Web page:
Because the Israeli occupation has torn many of the area’s households into two—some 120,000 Arabs were driven from their homes in the Golan during and after the 1967 war—families sometimes gather here on the weekends to talk with relatives on the other side. In the earliest days of the occupation, they shouted, hence the name Shouting Hill. Later on, they took to using bullhorns.
Today some of the protesters hold binoculars. They scan the crowd in Syria, looking for their loved ones.
Ibrahim’s 18-year-old daughter is studying in Damascus. Because of Israeli movement restrictions, Ibrahim won’t be able to see her until this summer. But she told her father that she would attend the rally today. Ibrahim cranes his neck, hoping to catch a glimpse of his child.
“I talked to her this morning,” he says. “She said she’d be wearing green.”
He can’t see her. And this day of celebration is tinged with sadness.
Monder, who is a lawyer, remarks, “Family reunification is our right according to international law. The Geneva Convention says it’s forbidden to injure the humanity [of an occupied people]. And it’s part of our humanity to be in touch with our family.”
“People have died there [in Syria] and their parents can’t go [to the funeral],” Monder says, adding that few homes in the Golan are untouched by this phenomenon.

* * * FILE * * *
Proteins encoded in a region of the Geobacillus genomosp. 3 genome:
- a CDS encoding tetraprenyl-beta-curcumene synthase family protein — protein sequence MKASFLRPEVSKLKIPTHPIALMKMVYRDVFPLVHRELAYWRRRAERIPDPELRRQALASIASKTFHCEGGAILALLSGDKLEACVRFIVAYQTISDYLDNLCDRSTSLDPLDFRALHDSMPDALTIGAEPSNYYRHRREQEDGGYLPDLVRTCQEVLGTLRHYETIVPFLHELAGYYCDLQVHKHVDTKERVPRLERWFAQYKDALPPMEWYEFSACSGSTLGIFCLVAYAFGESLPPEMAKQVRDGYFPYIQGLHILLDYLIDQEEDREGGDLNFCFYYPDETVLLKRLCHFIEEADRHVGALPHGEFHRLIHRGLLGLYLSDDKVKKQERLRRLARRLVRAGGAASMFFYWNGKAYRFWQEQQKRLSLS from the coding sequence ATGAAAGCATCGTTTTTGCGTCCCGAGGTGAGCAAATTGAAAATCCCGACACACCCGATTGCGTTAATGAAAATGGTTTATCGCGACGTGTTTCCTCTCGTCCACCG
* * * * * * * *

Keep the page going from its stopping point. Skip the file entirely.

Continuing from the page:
Families have been split in another way—hundreds of Syrian residents of the Golan have been political prisoners. Ibrahim points out a gentleman who did 25 years for resisting the occupation. Monder greets Amal Mahmoud, a woman who spent four years behind bars.
“She’s a heroine,” Monder remarks, adding, “[Today’s celebration] reinforces the hope that the day of liberation will come. Every February 14, we’re born anew.”
But the next morning, it’s business as usual. Distribution trucks roll into the village, bringing Israeli-brand milk, sour cream, and produce that the villagers made or grew before the occupation began.
Since 1967, Syrian residents of the Golan have seen their lands illegally confiscated by Israel and used for Jewish settlements and wineries that, in violation of international law, profit from the occupation.
According to Al Marsad Arab Centre for Human Rights in the Occupied Golan, Jewish settlers are allocated five times more water than the area’s Arab farmers. And Syrians in the Golan Heights pay more for water than Israelis.
Their production strangled, the Syrian residents of the Golan have become a captive market. Some stores sell water from a local spring that has been bottled and sold by an Israeli company.
Zaid Ouidat owns a small store within sight of the Al Atrash statue. Inside, the cooler is stocked with Israeli brands.
“It’s our land and [the Israelis] are holding it by force,” he says. “They’re not giving us the land to put goats and so we can’t drink milk, we have no cows, nothing… Someone comes to buy milk because they don’t have any and where can they buy it?”